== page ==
I'm living 15 and 17 at the moment. It was actually scary to see 15 and 17 onscreen. I felt like you'd opened my head and smeared my brains on the computer. And no, seeing it there hasn't made it any better either, so thanks for that David.

Tim Stretton said...

Considering I haven't got beyond the outline of the current WIP, it's frightening how many of these I'm manifesting: in particular 1,2,4,6, 13 squared.

The really great insight of your post is how many mutually exclusive nightmares it's possible to have at once.

I've also got an 18: "This hasn't got enough genre elements to make it fit the genre I'm supposed to be writing" and 19: "This is too mired in genre conventions".

No-one knows how to screw up like writers...

Janet said...

This was simply hilarious. Especially since I've experienced so many of them too.

It reminds me of my experiences as a young mother. When the first one was born, I felt guilty that he had no brothers or sisters to play with. When the second one was born, I felt guilty that he wasn't getting the undivided attention that the first got. When the third one was born, I decided I'd had enough of feeling guilty. Each one was going to get a different life and that was that.

So I deal with my writerly insecurities in much the same way. I will do my best. Some people will be impressed. Some won't. All I can do is my best.

David Isaak said...

Hi, Aliya.

Just like you to pick only odd numbers.

17 is prime, too. And George Carlin claimed that--amongst numbers that weren't preposterously large and therefore funny on those grounds alone--that seventeen was the "funniest" number.

Isn't this supposed to get easier at some point? On second thought--don't answer that.

David Isaak said...

Hi, Tim--

Well, good old F. Scott Fitzgerald said, "The test of a first rate intelligence is the ability to hold two opposed ideas in the mind at the same time, and still retain the ability to function."

On the other hand, a) he said this in his essay "The Crack-up" and b) his first-rate mind was already falling to pieces when he wrote it. So it's not all that encouraging viewed in context, is it? In fact, forget that I quoted it.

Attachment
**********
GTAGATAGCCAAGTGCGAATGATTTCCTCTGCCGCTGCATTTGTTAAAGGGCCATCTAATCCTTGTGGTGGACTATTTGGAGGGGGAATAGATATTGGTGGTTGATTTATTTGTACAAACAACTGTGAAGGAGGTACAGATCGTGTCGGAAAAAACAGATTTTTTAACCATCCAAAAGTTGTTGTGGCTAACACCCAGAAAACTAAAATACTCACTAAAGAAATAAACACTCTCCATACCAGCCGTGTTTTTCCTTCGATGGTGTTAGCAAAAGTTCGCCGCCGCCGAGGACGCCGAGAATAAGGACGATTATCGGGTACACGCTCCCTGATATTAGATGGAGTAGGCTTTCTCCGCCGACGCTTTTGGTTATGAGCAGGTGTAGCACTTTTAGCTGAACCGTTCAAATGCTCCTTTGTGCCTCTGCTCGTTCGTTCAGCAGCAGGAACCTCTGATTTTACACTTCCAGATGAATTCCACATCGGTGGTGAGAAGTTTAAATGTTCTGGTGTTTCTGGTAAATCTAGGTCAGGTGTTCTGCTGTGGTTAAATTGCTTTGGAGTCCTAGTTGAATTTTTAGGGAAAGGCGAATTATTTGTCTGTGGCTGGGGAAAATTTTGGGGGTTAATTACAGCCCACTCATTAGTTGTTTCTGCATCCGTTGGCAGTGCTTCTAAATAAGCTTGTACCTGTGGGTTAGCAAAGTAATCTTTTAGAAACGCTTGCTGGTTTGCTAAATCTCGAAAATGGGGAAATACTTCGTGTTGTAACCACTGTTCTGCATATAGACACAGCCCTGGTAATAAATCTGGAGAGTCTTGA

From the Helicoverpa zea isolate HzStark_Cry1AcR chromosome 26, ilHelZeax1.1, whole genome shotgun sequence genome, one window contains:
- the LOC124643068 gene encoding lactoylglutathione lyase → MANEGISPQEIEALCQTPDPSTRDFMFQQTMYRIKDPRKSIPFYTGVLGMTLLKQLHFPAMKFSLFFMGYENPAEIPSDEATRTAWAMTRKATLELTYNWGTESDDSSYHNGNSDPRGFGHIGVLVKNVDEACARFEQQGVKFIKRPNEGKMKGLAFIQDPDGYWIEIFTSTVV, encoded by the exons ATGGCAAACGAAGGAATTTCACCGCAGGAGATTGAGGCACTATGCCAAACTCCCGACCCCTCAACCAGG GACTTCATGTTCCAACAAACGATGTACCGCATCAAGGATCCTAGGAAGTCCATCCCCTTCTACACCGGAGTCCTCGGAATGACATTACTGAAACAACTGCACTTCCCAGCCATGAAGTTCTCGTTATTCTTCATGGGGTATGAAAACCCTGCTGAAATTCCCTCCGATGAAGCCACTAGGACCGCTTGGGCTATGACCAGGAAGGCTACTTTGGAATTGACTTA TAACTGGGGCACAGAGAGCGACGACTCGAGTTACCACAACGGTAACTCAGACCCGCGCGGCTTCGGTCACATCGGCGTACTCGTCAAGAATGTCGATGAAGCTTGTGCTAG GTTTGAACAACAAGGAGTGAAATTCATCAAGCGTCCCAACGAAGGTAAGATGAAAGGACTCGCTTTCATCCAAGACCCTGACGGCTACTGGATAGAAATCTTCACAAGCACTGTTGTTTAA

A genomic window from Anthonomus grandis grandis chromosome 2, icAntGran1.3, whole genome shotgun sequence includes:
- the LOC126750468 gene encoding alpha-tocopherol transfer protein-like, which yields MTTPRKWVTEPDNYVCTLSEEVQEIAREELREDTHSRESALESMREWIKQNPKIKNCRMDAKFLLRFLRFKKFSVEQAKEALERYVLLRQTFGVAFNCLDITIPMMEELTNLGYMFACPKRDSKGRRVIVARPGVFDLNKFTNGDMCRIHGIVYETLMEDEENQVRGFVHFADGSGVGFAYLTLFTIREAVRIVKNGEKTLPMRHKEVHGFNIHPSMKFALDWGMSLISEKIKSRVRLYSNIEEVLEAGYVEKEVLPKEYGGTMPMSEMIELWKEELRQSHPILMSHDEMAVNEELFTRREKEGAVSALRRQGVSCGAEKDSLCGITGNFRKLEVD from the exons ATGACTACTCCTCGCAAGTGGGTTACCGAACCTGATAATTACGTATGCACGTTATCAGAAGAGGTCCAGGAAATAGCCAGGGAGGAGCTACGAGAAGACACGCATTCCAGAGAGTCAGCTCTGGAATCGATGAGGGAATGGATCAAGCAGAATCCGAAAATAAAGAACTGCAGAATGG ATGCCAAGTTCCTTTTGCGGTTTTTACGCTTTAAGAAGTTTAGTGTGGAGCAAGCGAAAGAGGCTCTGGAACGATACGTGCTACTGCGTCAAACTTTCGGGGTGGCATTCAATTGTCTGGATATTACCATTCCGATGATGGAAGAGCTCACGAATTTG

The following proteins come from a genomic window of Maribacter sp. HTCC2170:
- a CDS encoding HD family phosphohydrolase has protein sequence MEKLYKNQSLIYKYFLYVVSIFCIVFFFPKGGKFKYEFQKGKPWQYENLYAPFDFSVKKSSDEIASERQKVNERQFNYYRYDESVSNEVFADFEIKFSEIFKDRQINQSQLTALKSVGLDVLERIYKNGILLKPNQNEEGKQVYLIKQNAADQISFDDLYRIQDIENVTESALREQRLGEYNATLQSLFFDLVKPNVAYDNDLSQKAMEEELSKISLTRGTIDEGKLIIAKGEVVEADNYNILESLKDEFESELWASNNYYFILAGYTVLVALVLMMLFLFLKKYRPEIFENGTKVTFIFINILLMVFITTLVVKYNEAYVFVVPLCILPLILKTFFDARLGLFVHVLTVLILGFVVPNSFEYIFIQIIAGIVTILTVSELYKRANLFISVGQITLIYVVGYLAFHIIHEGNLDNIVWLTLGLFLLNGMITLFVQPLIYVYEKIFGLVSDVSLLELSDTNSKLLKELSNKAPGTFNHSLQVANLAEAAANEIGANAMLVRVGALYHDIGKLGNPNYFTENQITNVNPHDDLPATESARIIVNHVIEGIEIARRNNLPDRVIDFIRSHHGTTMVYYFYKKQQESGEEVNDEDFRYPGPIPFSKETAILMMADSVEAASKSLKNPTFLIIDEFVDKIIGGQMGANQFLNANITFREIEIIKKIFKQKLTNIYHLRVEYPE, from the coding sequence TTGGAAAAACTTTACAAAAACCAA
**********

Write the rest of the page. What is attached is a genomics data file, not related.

David Isaak said...

Hi, Janet--

"So I deal with my writerly insecurities in much the same way. I will do my best. Some people will be impressed. Some won't. All I can do is my best."

That might be the sanest thing I've ever heard a writer say. But, then again, it apparently took three children to get you to that state of enlightenment. Now that's payin' your dues...

Sam Taylor said...

David, I think #12 is the only true one on the list. All the others are ghosts until you're done with the first draft.

Janet said...

Actually, it was five kids, so I think I pushed past insanity and came out the other side... But thanks. ;o)

David Isaak said...

Hi, Janet--

FIVE? Yikes. Well, that which does not kill you makes you stronger.

I understand that most primitive civilizations count, "One, Two, Three, Many," and some pychologists believe that we don't inherently understand numbers above three (they claim that when we see, say four people, we count it as two twos).

If you can get through, um, mny children and still write, your powers of concentration are mighty indeed.

Janet said...

No. My powers of concentration are pitiful. Which is why it took me this long to start writing. The youngest moved out last summer.

David Isaak said...

Ah.

In that case, my advice is, whatever happens, don't let any of them move back in.

Nonetheless, this original post was about anxiety, and it sounds like you're okay on that front...